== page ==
I’ve just received my ‘Designasausage’ kit. It was the prize for December’s ‘Cultivate, Cook and Click’ by ‘We Grow our own’. Sadly, I won by default as I was the only entrant. Still, that’s marginally better than hubby getting second prize in Brixham Horticultural Society’s Autumn Show for his carrots, even though his was the only entry.

I’m excited about using the kit! The filling process looks like a two-person job. I’ve got the Lincolnshire flavouring mix. I might add some finely minced brandy-soaked dried apricots to the mix, just to make it my own.

I’ll put a picture on here when I’ve sausaged.

In the meantime, here’s the daughter’s dog with a cake on her head…

Dog with cake on her head

Recipe-go-round

I’m old enough to remember the traditional British menu plan. Roast on Sunday, cold meat and fried potatoes on Monday, cottage pie on Tuesday…etc, etc… fish on Friday.

Try as I might to avoid this myself, I find, from time to time, my menu plan centrifuges down to a woefully small number of dishes. When I find we’re getting round to spaghetti Bolognese every five days I try to take action and spread my wings a bit. This week I decided it was time to try some new flavours.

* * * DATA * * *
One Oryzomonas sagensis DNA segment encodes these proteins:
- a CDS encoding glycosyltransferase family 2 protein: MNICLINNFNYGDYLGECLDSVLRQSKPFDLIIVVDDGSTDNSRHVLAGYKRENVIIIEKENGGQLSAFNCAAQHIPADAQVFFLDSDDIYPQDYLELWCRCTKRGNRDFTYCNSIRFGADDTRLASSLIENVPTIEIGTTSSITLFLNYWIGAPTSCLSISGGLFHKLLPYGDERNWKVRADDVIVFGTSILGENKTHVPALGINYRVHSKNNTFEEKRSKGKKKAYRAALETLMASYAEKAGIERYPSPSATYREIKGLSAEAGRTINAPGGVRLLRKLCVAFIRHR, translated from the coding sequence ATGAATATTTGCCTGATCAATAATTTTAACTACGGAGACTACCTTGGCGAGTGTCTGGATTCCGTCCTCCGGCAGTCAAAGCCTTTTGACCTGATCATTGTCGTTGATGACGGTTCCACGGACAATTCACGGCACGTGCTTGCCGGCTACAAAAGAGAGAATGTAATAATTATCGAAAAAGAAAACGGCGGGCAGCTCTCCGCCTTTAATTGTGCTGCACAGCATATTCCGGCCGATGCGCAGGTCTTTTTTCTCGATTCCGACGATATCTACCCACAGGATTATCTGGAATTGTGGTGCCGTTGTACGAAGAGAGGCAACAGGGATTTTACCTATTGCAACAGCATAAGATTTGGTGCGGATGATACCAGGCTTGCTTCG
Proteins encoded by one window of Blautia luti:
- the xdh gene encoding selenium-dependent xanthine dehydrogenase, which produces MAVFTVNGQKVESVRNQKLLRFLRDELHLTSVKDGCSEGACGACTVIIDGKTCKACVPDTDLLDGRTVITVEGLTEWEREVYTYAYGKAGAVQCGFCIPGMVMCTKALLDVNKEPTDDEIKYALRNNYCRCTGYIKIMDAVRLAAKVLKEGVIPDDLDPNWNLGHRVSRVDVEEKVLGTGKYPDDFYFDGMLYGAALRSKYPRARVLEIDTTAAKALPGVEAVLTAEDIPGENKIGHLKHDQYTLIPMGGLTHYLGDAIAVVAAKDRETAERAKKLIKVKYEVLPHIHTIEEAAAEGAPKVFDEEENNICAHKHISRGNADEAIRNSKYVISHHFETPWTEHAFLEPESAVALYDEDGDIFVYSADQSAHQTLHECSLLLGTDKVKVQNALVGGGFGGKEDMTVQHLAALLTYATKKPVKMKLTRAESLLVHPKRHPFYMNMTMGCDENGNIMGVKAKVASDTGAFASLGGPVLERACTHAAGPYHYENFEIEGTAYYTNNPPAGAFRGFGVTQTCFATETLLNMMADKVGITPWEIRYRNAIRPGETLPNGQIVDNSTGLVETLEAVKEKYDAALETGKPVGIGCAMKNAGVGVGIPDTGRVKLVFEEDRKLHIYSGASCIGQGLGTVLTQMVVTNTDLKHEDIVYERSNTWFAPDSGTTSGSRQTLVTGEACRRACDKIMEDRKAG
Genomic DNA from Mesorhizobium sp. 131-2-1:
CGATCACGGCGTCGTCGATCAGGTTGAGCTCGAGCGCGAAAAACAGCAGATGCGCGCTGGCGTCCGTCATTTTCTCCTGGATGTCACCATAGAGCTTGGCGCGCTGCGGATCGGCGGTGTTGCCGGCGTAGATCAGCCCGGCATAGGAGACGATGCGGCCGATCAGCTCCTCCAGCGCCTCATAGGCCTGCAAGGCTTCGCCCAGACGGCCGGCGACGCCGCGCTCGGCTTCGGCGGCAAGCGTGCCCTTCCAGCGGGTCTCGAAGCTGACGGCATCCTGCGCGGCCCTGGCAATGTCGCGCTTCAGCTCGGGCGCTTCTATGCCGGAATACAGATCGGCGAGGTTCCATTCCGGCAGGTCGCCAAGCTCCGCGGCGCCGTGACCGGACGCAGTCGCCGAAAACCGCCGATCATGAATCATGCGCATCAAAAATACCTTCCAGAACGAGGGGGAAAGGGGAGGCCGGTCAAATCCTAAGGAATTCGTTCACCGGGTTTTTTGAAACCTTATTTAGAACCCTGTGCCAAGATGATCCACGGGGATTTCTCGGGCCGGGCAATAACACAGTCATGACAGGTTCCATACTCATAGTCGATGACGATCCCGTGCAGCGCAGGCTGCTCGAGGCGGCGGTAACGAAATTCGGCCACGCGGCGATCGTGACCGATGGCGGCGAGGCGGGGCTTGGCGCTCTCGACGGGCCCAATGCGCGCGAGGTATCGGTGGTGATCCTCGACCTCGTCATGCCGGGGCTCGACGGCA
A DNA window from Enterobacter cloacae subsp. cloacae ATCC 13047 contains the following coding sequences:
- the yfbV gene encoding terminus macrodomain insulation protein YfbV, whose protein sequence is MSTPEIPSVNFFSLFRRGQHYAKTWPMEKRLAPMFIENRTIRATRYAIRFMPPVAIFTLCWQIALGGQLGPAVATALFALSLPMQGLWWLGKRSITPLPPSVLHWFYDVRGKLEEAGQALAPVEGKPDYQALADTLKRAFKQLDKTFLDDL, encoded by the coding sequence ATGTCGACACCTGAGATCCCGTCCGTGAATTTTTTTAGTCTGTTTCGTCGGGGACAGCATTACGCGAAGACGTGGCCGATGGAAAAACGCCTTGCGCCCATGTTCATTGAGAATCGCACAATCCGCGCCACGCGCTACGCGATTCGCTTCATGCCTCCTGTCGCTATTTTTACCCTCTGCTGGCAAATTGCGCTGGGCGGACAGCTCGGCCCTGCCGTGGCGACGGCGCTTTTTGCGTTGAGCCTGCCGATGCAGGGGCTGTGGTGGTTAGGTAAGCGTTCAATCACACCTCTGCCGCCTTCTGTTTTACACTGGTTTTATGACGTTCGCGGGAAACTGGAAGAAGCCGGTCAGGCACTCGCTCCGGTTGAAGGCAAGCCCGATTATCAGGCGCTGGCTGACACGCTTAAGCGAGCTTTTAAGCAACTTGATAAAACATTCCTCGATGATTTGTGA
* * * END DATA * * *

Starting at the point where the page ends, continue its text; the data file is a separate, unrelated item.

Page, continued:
I have special difficulty thinking about British recipes. I get stuck with a traditional Sunday roast, which really isn’t one of my favourite meals. I was impressed with the Hairy Bikers’ Scotch broth, and decided to try it out. It was delicious. The thyme and bay leaf gave it a really rich scent which permeated the whole house, and the lamby soaked pearl barley was sticky and gorgeous.

The lamb was soft and moist, and there was plenty left over to make some minty rissoles which I tried to give a real Mediterranean kick by serving with Couscous and my own version of hummus.

Then I blasted the tastebuds with a completely different set of flavours from Japan, with my Lottie Sushi, followed by the Hairy Bikers’ Poppy Seed Tempura with Soba noodles and dipping sauce. It was lovely – really different flavours! I particularly enjoyed making some ‘shichimi’ (ground chilli, schechuan peppercorns, sesame seeds and orange peel) for sprinkling on the noodles. Wow! The Japanese like their heat in a truly original way – in hot pockets in amongst lots of bland rice! It’s a digital approach to spicing – either on or off!

Tonight we’re having Tuscan bean and squash soup with Cornbread. I’ve never made Cornbread before, so that should be interesting.

I thought I would get this lot blogged for the next time I get stuck in a three recipe rotation. Life’s too short to be bored.

Pizza Brixhamara

Pizza with Brixham fishing boat

The best of life in Brixham!

This is my kind of meal! Everything fresh, grown, recycled, found or gifted!